One of Al Qaeda's senior theologians is calling on his followers to end their military jihad and saying the attacks of September 11, 2001, were a "catastrophe for all Muslims."(via)
In a serialized manifesto written from prison in Egypt, Sayyed Imam al-Sharif is blasting Osama bin Laden for deceiving the Taliban leader, Mullah Omar, and for insulting the Prophet Muhammad by comparing the September 11 attacks to the early raids of the Ansar warriors. The lapsed jihadist even calls for the formation of a special Islamic court to try Osama bin Laden and his old comrade Ayman al-Zawahri.
The disclosures from Mr. Sharif, also known as Dr. Fadl and Abd al-Qadir ibn Abd al-Aziz, have already opened a rift at the highest levels of Al Qaeda. The group's deputy, Ayman al-Zawahri, a former associate of the defecting theologian in Egypt, personally mocked him last month in a video, remarking that he was unaware Egyptian prisons had fax machines. Meanwhile, leading Western analysts are saying the defection of Mr. Sharif indicates the beginning of the end for Al Qaeda.
The director of the Homeland Security Policy Institute at George Washington University, Frank Cilluffo, said, "Here you have someone with the stature and credibility, who more or less wrote the book on jihadism and is oft cited by other jihadists, making the case against it. This is someone with the heft on legal and religious grounds to make the counter argument that we can't."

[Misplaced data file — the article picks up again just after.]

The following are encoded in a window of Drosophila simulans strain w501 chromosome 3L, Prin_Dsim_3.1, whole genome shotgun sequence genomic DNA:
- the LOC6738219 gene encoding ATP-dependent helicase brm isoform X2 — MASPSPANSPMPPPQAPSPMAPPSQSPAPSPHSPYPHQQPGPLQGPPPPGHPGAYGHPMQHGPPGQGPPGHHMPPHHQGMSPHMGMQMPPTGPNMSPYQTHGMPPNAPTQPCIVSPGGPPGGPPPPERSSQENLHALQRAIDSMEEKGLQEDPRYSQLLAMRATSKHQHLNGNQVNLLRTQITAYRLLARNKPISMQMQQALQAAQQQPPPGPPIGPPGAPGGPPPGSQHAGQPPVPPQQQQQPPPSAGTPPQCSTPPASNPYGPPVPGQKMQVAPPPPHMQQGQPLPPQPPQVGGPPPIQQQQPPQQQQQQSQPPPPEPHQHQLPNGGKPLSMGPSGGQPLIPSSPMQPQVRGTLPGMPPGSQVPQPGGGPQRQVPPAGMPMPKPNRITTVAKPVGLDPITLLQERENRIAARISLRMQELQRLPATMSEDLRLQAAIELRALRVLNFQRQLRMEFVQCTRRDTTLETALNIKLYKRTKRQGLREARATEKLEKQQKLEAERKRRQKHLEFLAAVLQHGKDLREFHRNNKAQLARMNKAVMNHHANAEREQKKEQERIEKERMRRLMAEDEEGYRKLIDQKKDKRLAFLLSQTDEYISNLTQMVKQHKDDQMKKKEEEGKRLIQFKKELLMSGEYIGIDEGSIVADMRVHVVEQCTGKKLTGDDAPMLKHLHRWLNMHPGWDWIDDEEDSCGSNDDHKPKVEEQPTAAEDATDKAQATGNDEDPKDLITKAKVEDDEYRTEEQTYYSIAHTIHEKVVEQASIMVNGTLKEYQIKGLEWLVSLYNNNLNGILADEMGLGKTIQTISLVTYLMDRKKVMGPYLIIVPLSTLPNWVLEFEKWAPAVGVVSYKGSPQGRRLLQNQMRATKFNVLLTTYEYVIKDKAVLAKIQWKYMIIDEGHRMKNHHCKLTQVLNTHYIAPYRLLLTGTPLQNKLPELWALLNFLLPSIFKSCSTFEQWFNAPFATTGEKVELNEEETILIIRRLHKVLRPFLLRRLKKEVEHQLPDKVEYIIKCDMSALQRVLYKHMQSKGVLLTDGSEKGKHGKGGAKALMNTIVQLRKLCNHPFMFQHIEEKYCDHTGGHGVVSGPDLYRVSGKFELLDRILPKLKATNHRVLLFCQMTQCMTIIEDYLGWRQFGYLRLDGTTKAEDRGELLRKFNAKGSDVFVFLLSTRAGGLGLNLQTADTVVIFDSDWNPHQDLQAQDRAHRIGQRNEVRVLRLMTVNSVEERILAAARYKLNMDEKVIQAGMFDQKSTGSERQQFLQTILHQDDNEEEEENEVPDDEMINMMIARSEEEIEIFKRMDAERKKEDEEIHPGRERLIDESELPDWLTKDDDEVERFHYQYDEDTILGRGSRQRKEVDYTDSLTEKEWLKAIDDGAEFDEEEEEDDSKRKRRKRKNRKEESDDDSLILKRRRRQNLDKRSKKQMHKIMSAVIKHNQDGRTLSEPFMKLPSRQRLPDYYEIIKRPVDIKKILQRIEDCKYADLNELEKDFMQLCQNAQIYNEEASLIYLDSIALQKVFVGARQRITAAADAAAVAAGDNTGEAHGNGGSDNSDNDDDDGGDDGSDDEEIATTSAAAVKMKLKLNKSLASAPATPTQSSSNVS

His latest texts are a renunciation of his earlier work, saying the military jihad or war against apostate states and America is futile. But the ex-jihadist also calls into question the virtue of Mr. bin Laden and Mr. Zawahri. In some ways the manifesto reads in parts like a spicy Washington memoir by an embittered former official.
Of his old associates he writes, "Bin Laden, al-Zawahri, and others fled at the beginning of the American bombing [in Afghanistan], to the point of abandoning their wives and families to be killed along with other innocent people," according to a translation provided by the Middle East Media Research Institute. It goes on, "I think that a sharia court should be established, composed of reliable scholars, to hold these people accountable for their crimes — even if in absentia — so that those who are ignorant in their religion do not repeat this futility."